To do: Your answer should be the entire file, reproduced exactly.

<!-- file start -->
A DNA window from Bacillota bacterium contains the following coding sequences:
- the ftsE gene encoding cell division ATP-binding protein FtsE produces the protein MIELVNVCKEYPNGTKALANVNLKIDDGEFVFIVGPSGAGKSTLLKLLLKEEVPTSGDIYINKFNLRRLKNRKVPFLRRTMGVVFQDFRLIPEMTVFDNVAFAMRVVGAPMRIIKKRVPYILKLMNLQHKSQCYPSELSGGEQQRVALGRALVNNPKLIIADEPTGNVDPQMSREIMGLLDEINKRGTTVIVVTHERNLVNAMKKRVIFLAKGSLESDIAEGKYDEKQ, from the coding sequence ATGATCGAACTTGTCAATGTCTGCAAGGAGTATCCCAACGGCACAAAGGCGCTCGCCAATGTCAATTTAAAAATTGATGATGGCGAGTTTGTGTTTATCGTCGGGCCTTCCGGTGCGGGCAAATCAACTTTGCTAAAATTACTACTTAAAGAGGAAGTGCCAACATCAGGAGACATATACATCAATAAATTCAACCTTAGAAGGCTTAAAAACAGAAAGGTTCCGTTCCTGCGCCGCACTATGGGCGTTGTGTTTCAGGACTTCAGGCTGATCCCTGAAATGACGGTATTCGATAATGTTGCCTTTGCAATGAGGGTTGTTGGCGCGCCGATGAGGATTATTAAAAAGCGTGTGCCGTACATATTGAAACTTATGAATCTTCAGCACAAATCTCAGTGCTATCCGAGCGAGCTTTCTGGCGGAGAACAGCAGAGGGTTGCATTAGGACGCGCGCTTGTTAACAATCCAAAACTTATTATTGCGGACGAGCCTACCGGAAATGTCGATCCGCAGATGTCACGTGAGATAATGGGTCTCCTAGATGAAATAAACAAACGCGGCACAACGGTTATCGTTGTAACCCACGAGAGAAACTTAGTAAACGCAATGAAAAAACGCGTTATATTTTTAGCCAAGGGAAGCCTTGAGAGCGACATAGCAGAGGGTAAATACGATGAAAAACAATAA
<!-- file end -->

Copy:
A DNA window from Bacillota bacterium contains the following coding sequences:
- the ftsE gene encoding cell division ATP-binding protein FtsE produces the protein MIELVNVCKEYPNGTKALANVNLKIDDGEFVFIVGPSGAGKSTLLKLLLKEEVPTSGDIYINKFNLRRLKNRKVPFLRRTMGVVFQDFRLIPEMTVFDNVAFAMRVVGAPMRIIKKRVPYILKLMNLQHKSQCYPSELSGGEQQRVALGRALVNNPKLIIADEPTGNVDPQMSREIMGLLDEINKRGTTVIVVTHERNLVNAMKKRVIFLAKGSLESDIAEGKYDEKQ, from the coding sequence ATGATCGAACTTGTCAATGTCTGCAAGGAGTATCCCAACGGCACAAAGGCGCTCGCCAATGTCAATTTAAAAATTGATGATGGCGAGTTTGTGTTTATCGTCGGGCCTTCCGGTGCGGGCAAATCAACTTTGCTAAAATTACTACTTAAAGAGGAAGTGCCAACATCAGGAGACATATACATCAATAAATTCAACCTTAGAAGGCTTAAAAACAGAAAGGTTCCGTTCCTGCGCCGCACTATGGGCGTTGTGTTTCAGGACTTCAGGCTGATCCCTGAAATGACGGTATTCGATAATGTTGCCTTTGCAATGAGGGTTGTTGGCGCGCCGATGAGGATTATTAAAAAGCGTGTGCCGTACATATTGAAACTTATGAATCTTCAGCACAAATCTCAGTGCTATCCGAGCGAGCTTTCTGGCGGAGAACAGCAGAGGGTTGCATTAGGACGCGCGCTTGTTAACAATCCAAAACTTATTATTGCGGACGAGCCTACCGGAAATGTCGATCCGCAGATGTCACGTGAGATAATGGGTCTCCTAGATGAAATAAACAAACGCGGCACAACGGTTATCGTTGTAACCCACGAGAGAAACTTAGTAAACGCAATGAAAAAACGCGTTATATTTTTAGCCAAGGGAAGCCTTGAGAGCGACATAGCAGAGGGTAAATACGATGAAAAACAATAA